In accordance with various embodiments, the methods and functions described herein may be implemented as one or more software or firmware programs running on a computer processor or controller. In accordance with another embodiment, the methods and functions described herein may be implemented as one or more software or firmware programs running on a computing device, such as a personal computer that is using a disc drive. Dedicated hardware implementations including, but not limited to, application specific integrated circuits, programmable logic arrays, and other hardware devices can likewise be constructed to implement the methods and functions described herein. Further, the methods described herein may be implemented as a computer readable storage medium or memory device including instructions that when executed cause a processor to perform the methods.

The present disclosure generally relates to cancellation of interference between signals, and in some embodiments, the present disclosure relates to interference between signals with different bit rates. Some systems, such as electrical, electronic, motor drive, processing, or other systems may receive a signal of interest that include interference from another signal with a bit rate that is different from the signal of interest. The received signal of interest and the signal that is the source of the interference can be processed to produce a cleaned signal that can be provided to a detector for detection of bit values of a bit sequence corresponding to data underlying the signal of interest.

For example, the underlying data embodied by a signal that is the source of the interference may be utilized to generate a channel pulse response shape with the sampling rate or bit rate of the signal that is the source of the interference. The channel pulse response shape and the underlying data embodied by the interfering signal may be used to approximate the portion of the signal of interest which is the result of the interference (also referred to herein as an interference component). The interference component may then be removed from the received signal of interest to generate a cleaned signal. A detector or decoder may generate a bit sequence of decisions based on the cleaned signal that may have a lower error rate than would be achieved based on the received signal of interest.

In addition, the present disclosure relates to improving the cancellation of interference by improving the error signal used in adaptation of parameters of the channel pulse response shape used to approximate the interference component. The disclosed improvements to the cancellation of interference by improving the error signal may be utilized in systems where the source of interference and the signal of interest have the same data rate or different data rates. In some embodiments, detector or decoder decisions corresponding to the signal of interest may be used to estimate the signal of interest without interference. The estimated signal may then be subtracted from the received signal of interest to generate a remaining signal which may be an estimate of the interference component and noise in the received signal of interest. The remaining signal may then be subtracted from the interference component determined by the channel pulse response shape to generate an error signal. The error signal may then be used to adapt the parameters of the channel pulse response shape used to generate the interference component using, for example, a least means square (LMS) algorithm. Further improvements to the cancellation of interference may be achieved by selectively using the remaining signal when the decisions have an error rate below a threshold and by iteratively updating the decisions used to generate the estimated signal using the cleaned signal of the prior iteration.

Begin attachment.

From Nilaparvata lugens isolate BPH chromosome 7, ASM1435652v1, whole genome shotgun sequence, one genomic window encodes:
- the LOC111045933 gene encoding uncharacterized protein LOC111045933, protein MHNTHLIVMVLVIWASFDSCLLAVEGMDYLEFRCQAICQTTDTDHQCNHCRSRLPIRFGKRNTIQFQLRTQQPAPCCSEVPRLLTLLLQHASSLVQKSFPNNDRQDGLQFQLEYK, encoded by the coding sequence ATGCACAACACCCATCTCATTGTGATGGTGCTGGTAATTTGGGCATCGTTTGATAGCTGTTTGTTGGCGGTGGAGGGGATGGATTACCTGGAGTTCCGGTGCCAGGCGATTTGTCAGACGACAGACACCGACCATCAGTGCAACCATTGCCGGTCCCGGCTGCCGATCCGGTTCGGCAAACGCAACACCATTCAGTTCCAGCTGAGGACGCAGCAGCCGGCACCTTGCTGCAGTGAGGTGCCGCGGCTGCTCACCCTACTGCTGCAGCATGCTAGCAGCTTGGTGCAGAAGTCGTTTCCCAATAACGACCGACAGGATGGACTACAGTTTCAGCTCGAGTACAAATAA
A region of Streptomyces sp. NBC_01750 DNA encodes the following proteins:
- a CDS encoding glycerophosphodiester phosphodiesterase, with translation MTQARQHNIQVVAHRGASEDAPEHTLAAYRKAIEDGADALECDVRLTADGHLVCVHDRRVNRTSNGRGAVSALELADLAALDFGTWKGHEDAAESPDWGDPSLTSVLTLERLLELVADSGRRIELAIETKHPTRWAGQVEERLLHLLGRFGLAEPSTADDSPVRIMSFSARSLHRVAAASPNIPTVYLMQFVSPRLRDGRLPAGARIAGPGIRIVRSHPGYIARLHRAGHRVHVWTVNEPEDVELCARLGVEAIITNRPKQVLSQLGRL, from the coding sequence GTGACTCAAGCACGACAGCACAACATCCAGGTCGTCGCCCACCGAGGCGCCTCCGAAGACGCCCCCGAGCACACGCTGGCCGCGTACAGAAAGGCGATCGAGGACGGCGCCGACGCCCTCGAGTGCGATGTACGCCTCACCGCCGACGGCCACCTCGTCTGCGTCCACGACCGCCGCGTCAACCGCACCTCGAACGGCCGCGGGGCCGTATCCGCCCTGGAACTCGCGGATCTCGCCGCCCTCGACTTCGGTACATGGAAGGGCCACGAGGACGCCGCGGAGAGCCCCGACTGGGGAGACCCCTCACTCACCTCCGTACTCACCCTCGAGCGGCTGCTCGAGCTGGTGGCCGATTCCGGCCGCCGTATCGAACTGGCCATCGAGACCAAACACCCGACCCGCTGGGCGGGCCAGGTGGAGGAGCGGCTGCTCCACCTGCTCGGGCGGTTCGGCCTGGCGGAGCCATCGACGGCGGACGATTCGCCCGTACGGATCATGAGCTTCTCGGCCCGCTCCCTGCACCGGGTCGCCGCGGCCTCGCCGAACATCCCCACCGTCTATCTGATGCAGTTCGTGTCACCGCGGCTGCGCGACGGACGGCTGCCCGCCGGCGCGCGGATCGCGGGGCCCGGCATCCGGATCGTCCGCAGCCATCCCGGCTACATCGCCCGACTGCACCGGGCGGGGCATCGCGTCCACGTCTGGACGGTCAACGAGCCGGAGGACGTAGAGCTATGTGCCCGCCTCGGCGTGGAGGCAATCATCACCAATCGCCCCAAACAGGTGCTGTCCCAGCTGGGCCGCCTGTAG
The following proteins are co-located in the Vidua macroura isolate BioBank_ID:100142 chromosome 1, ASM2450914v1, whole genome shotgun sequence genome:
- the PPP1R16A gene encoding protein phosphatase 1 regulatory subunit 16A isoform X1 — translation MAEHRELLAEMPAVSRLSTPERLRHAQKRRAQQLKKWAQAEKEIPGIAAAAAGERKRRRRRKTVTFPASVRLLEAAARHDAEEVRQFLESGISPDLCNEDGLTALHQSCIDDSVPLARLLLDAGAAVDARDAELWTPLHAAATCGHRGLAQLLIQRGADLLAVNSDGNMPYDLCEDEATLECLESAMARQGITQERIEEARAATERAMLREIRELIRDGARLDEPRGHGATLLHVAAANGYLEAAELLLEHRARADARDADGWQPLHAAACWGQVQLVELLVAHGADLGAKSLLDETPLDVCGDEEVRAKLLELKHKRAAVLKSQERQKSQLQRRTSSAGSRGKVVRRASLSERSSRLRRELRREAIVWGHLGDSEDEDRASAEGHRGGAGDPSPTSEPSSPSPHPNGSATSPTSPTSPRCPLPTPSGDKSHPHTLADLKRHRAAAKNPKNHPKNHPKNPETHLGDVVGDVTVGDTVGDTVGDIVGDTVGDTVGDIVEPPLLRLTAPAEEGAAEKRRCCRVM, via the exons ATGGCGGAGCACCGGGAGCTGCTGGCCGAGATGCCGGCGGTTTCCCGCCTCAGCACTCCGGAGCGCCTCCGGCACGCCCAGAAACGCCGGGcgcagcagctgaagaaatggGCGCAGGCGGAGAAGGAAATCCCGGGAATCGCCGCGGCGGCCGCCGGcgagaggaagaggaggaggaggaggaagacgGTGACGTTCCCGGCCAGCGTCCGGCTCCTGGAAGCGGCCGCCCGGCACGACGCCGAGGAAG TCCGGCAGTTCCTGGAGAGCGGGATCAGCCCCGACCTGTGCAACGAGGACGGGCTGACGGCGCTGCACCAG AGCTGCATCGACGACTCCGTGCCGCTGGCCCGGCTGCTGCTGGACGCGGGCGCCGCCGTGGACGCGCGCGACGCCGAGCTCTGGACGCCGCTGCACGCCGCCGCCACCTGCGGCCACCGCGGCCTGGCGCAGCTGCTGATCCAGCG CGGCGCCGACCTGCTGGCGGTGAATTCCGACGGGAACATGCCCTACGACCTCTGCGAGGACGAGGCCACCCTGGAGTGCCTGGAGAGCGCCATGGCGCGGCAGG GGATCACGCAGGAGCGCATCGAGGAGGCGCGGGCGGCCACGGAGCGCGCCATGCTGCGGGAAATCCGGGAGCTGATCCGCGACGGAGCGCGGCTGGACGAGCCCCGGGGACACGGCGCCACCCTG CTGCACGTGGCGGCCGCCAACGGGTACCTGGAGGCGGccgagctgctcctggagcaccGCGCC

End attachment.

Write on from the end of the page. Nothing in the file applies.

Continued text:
Referring to FIG. 1, a block diagram of a system of asynchronous interference cancellation is shown and is generally designated 100. The system 100 can be configured to produce a cleaned signal by canceling interference in a signal of interest that results from another signal that may asynchronous with the signal of interest. It can include an equalizer 102 that may be coupled to an adder 104. The system 100 may further include a canceller 106 which may be coupled to the adder 104.

The equalizer 102 may receive a signal of interest 108 (xn) from which interference is to be cancelled. In some examples, the signal of interest 108 (xn) may be a sequence of digital samples, for example, generated by an analog-to-digital converter (ADC) from a continuous time input signal. The equalizer 102 may generate an equalized signal 110 (zn) based on the signal 108.

The canceller 106 may receive underlying data corresponding to an adjacent signal 112 (bk (2)) which can be, for various reasons, the source of the interference in the signal 108. The underlying data in the signal 110 and adjacent signal 112 may both be bit sequences. The adjacent signal 112 may have a different bit rate from the signal 110. The canceller 106 may generate an interference component signal 114(2)(nT1), where T1 is the center track data period) which may be an estimate of the interference from the adjacent signal 112 that is present in the signal 108.

The adder 104 may receive the equalized signal 110 and the interference component signal 114. The adder 104 may combine the equalized signal 110 and the interference component signal 114 (e.g. subtract the interference component signal 114 from the equalized signal 110) such that the estimated interference 114 is removed from the equalized signal 110. In this way, the adder 104 may generate the cleaned signal 116 (z′(n) or z′ n).

Each of the equalizer 102, adder 104, and canceller 106 may be a separate circuit, a system on chip (SOC), firmware, a processor(s), or other system not listed, or any combination thereof.